A review of Blood Guilt (Kit O’Malley Mystery #1) by Lindy Cameron


Celia Robinson is paying PI Kit O’Malley big money to find out what Celia’s philandering husband Geoffrey is up to with a blonde, a redhead, and entrepreneur Ian Dalkeith and his shady business cohorts.

Enduring a heat wave and fighting the inanimate objects that are out to get her are the hardest parts of Kit’s assignment—until a body is found floating in the Robinsons’ ornamental fish pond.

After the discovery of another body and a near miss with a homicidal driver, Kit realizes she’s getting close to something—even if the truth seems to be that everyone has a secret.

MY REVIEW: I absolutely loved this one! A really nice mix of murder mystery and wickedly sarcastic humor. And enough, ah, colorful characters to rival Joan Opyr’s Idaho Code, though probably not Kate Allen’s Alison Kaine novels.

The book’s greatest strength is its protagonist, PI Kit O’Malley. Kit is really funny, in a nice acerbic way, but she’s an experienced investigator, as well, and Cameron neatly blends these traits. The fact that Kit’s not the most coordinated person in the world helps to round out her character — no Mary Sue, our Kit, no bloody way! — and makes her down-to-earth nature even more realistic. In fact, her klutziness, to which her fellow characters unfailingly call attention,  is kind of endearing.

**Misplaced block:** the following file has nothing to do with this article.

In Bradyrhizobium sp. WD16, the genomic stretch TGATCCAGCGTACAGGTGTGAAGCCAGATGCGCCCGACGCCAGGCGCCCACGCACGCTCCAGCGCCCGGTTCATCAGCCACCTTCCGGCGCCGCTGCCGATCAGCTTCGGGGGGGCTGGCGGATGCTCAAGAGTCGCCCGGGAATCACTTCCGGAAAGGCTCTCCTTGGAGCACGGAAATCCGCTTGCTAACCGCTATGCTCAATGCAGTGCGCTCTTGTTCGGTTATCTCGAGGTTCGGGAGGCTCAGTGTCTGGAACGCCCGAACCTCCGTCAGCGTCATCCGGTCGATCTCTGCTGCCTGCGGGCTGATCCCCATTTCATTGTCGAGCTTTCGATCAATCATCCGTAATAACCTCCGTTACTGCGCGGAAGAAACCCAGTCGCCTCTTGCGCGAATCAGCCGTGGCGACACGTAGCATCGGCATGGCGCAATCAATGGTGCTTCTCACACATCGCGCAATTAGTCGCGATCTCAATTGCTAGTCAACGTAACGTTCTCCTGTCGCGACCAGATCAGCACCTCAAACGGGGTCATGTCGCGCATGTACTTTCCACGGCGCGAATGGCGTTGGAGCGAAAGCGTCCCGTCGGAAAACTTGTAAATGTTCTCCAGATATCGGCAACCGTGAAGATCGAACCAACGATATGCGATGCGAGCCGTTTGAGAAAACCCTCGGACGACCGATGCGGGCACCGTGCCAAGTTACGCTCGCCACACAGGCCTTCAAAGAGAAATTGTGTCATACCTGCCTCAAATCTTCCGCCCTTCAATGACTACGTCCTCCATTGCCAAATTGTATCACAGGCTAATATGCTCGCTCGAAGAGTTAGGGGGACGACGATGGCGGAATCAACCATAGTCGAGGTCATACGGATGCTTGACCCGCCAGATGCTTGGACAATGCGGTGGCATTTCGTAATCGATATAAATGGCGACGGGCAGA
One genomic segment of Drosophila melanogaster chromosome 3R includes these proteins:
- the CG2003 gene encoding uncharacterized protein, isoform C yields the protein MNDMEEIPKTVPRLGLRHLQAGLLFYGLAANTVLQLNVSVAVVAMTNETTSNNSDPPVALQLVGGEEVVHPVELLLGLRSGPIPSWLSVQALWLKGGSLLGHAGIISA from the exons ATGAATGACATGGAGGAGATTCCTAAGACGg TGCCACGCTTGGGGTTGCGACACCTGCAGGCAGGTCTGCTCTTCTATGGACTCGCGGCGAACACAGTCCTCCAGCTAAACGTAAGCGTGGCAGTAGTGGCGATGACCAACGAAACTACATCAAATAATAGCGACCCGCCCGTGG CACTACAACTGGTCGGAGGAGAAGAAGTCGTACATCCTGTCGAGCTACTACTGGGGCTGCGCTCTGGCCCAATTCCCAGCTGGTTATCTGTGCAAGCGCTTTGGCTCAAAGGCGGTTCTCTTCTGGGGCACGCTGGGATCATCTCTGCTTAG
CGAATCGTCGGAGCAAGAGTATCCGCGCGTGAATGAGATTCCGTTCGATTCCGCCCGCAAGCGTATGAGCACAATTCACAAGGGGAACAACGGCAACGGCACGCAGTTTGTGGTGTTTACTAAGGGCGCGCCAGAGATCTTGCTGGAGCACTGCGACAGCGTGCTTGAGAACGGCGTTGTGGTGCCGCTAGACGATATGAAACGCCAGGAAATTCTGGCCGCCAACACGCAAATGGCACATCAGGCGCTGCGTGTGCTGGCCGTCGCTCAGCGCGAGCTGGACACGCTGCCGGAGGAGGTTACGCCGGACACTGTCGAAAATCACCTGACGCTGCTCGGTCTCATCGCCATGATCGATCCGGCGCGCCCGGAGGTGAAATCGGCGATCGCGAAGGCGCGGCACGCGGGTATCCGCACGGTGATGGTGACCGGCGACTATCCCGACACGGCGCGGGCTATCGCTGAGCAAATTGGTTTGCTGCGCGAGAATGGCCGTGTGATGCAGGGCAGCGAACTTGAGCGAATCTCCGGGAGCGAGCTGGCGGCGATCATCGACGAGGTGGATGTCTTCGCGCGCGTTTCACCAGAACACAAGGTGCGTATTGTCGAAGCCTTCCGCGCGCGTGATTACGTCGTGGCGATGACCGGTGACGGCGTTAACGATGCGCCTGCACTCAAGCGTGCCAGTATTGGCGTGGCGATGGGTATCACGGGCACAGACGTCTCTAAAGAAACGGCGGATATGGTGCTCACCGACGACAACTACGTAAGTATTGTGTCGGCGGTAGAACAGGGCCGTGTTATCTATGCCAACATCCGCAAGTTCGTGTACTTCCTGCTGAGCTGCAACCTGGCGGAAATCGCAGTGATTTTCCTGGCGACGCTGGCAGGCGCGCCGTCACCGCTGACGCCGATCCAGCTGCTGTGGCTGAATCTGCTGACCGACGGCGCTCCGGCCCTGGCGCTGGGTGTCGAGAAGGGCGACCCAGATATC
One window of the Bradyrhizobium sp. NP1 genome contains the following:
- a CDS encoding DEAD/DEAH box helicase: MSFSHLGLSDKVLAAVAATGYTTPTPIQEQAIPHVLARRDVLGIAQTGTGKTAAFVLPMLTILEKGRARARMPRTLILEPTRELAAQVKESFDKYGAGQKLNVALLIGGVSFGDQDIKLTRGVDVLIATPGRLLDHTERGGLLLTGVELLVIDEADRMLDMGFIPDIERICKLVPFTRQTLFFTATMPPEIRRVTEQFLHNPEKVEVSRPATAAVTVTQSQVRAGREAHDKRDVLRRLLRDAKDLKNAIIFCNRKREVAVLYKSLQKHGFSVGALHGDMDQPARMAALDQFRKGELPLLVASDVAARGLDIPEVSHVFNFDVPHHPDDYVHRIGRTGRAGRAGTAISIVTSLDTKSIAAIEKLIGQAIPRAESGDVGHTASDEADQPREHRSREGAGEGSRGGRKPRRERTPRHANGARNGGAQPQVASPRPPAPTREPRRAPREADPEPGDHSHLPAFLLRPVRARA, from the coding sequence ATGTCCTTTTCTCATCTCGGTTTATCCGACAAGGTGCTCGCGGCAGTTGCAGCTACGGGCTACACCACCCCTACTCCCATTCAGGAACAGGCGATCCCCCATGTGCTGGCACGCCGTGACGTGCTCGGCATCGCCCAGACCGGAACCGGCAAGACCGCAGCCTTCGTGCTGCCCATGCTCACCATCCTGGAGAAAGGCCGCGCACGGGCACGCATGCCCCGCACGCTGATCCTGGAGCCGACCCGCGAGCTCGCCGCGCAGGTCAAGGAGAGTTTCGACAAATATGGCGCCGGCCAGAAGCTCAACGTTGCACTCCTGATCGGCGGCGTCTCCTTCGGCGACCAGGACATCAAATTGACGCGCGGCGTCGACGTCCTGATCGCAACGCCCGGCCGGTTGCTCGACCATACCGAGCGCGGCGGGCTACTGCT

Other characters, , well-drawn and thoroughly likable, including Kit’s eventual lover Alex, and the murdered woman’s daughter, Quinn, who, for a while, also seems to be in the running as a love interest, run Kit a pretty close second. Cameron goes out of her way, maybe a bit too much so, to make it appear that Alex dislikes Kit — a lot. Just goes to show ya, don’t assume. Kit’s former partner at the cop shop, Marek, is another nice addition, if something of a stereotype. Others, particularly the bad-uns, are thinly-sketched, which, actually, is perfectly okay. This isn’t Patricia Cornwell or Tess Gerritsen, after all.

The mystery is intriguing and there’s a satisfactory amount of plot twists. In addition, the novel is fun in a way few mysteries are. Again, a nice blend of wit and serious drama. The writing is technically sound and very entertaining.Unreservedly recommended.


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